Tinder: My New Obsession

Three days ago I broke down and downloaded Tinder. Already, I’m on the way to addiction. I can feel it, and I’ll confess that I’m scared.

Dating app Tinder has made 1 billion matches and counting. It’s soared to unbelievable popularity and become the fastest-rising digital dating product around.

I can sort of understand why.

Three days ago I broke down and downloaded the application to my iPhone. I guess I figured, “It’s free, I’m off OkCupid, why not?” Already, I’m on the way to addiction. I can feel it, and I’ll confess that I’m scared. The “crack” has entered my bloodstream, and I want more. Now.

Previously in my dating adventures I’ve used Match and—though I don’t feel that I get much traction on it—I have the Hinge app on my phone. Clearly I’ve also employed OkCupid as a matchmaking source. And numerous friends are on eHarmony.

None of them come close to Tinder when it comes to getting hooked fast (and, I guess hooking up fast, although  I haven’t tapped into this possibility). On shows about online dating I’ve heard men talk about how often they use apps, how they pull out their phone and check profiles obsessively whenever they have a free moment. At this moment, I sort of get it.

So why is Tinder that much more addictive?

Easy upload: Literally, once I had upgraded my iPhone to iOS7, something I had been holding off and needed to do anyway, I was able to get on Tinder and get perusing in about two minutes. The app’s connected to Facebook so it was a matter of logging in and granting them permission. Then I picked five of my more normal profile pictures (because guys didn’t need to see pig-tailed 5-year-old me from a Throwback Thursday when I decided to go old school).

Little to read: Profiles are not even really profiles. Let’s face it. I think the default message that came up for me was the “About me” from my Facebook profile that I created years ago early in my tenure. Here’s a portion of what mine says. I decided not to mess with it. It made me laugh when I wrote it and it captures my quirkiness:

Who am I? Roughly , the breakdown is: 10 percent laughter, 8 percent chocolate bars, 15 percent sarcasm, 20 percent dance party, 9 percent wordsmith and 38 percent Rocky fan. … As long as I’m laughing, moving, learning, I’m a happy enthusiastic chick.

Some people say less. One guy simply quoted, “Pressure makes diamonds.” Another declared, “Let’s get some dranx and do some dirty dancin’.” In other words, it’s not someone’s statement of life purpose. It can be superficial or trivial or silly. But it’s quick, and you get a sense of the person in a hurry.

Chat, not messages rule: This is an important distinction. Even on Hinge, which is an app and was changed a few months ago so that all communication is within the application, I never find myself talking to someone in real-time. So a message becomes an email that I get back to when I can. With Tinder, most of the time someone’s sent me a greeting it’s turned into a chat. Part of this may be how good of a job Tinder does at telling me that something has happened. The notifcation is instant. A conversation over an email back and forth is huge. When you go back and forth it takes on more of the banter of a conversation and you can get a sense of someone’s sense of humor and whether you click.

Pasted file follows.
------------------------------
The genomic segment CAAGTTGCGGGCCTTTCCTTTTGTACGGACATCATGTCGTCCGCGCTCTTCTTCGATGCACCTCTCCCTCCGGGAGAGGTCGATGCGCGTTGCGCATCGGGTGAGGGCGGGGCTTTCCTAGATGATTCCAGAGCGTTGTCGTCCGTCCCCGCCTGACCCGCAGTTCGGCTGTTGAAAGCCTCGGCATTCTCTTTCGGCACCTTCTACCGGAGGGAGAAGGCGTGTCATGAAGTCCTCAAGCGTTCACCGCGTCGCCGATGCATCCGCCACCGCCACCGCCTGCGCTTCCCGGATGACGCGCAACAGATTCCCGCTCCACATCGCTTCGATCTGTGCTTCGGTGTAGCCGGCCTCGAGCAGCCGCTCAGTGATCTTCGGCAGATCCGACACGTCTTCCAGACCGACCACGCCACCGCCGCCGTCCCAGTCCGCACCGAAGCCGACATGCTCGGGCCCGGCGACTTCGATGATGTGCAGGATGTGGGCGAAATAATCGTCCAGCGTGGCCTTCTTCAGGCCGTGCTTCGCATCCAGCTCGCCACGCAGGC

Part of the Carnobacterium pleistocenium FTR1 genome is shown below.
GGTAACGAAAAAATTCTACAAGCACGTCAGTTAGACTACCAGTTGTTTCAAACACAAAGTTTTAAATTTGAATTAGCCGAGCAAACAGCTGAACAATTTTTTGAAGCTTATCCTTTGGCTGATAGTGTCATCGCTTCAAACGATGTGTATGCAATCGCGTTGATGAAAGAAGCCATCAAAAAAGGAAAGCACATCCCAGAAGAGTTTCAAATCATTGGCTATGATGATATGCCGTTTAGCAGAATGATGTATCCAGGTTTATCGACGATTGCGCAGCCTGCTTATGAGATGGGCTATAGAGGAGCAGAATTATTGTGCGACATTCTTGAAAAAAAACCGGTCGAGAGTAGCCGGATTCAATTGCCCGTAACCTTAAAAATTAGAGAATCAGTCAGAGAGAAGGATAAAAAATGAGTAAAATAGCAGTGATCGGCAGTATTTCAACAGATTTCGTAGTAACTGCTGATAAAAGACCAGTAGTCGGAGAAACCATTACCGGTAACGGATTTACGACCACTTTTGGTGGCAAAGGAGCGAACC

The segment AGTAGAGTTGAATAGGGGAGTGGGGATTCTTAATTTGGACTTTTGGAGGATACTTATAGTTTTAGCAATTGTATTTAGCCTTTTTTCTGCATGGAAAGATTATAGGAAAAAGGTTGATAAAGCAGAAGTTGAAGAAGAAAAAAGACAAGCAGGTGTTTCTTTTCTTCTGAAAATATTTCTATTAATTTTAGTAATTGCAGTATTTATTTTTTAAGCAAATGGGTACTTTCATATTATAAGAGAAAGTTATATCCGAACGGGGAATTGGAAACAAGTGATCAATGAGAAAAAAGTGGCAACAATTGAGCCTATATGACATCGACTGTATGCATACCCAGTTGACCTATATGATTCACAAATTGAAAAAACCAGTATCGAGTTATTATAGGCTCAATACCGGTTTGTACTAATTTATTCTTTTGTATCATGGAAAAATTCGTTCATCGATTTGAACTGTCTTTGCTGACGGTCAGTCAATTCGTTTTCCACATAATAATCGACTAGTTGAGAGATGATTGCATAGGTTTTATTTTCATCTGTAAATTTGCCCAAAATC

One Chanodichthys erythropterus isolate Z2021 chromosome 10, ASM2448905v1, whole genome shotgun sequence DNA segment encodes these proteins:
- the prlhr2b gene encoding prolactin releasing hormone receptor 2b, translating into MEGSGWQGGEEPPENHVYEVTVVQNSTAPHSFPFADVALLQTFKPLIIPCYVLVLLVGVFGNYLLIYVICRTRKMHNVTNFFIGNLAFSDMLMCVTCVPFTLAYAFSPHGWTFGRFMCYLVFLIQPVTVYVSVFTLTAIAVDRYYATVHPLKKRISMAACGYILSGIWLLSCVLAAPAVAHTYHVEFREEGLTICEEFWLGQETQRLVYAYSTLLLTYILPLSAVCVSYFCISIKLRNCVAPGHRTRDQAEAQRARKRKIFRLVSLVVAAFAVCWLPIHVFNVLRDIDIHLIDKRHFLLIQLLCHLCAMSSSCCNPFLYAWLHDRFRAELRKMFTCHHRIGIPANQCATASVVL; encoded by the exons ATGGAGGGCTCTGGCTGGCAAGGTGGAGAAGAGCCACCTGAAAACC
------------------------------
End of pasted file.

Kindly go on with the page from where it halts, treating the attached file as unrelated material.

A seemingly endless supply of photos: Some dating sites provide users a set number of “matches” per day. As far as I can tell I can scroll through and see 100 men in a day on Tinder if my heart desired. It’s “scroll left” for no and “scroll right” for yes. Because there’s no cap on how many times I can carry out this process it’s easy to whip out my phone at every free second (in line waiting for coffee, stuck on a sentence to write) and evaluate three more potential suitors.

So, how have I done so far?

•     Tinder, in quantifying that it’s made 1 billion matches, really means this: 1 billion times, a man has indicated that he’s liked a woman’s profile and she, too, has liked his. This is not to say that there are 1 billion users out there or that 1 billion dates have been set.

•     With that phrasing applied to me, I’ve had 41 matches in my first 3 days. And I’ve carried on chats via Tinder with 7 of the guys who matched with me.

•     The standout opening line to me so far has been: “You seem like the kind of girl whose last words are gonna be, ‘Hold my beer, watch this.’” (I’m still unsure if this is a diss, compliment or both.)

•     The longest conversation I’ve had on Tinder has been on and off for the better part of a day and filled with a healthy dose of sarcasm and teasing. At one point in our chat, I asked whether this man is more of a laugher or a serious gent. “I laugh. It’s part of my charm and bedside manner,” he answered back. Uh-oh, I thought. “Does that mean you’re a doctor or a player?” I typed back. Turns out he’s a physician, and I let it slide.

For now.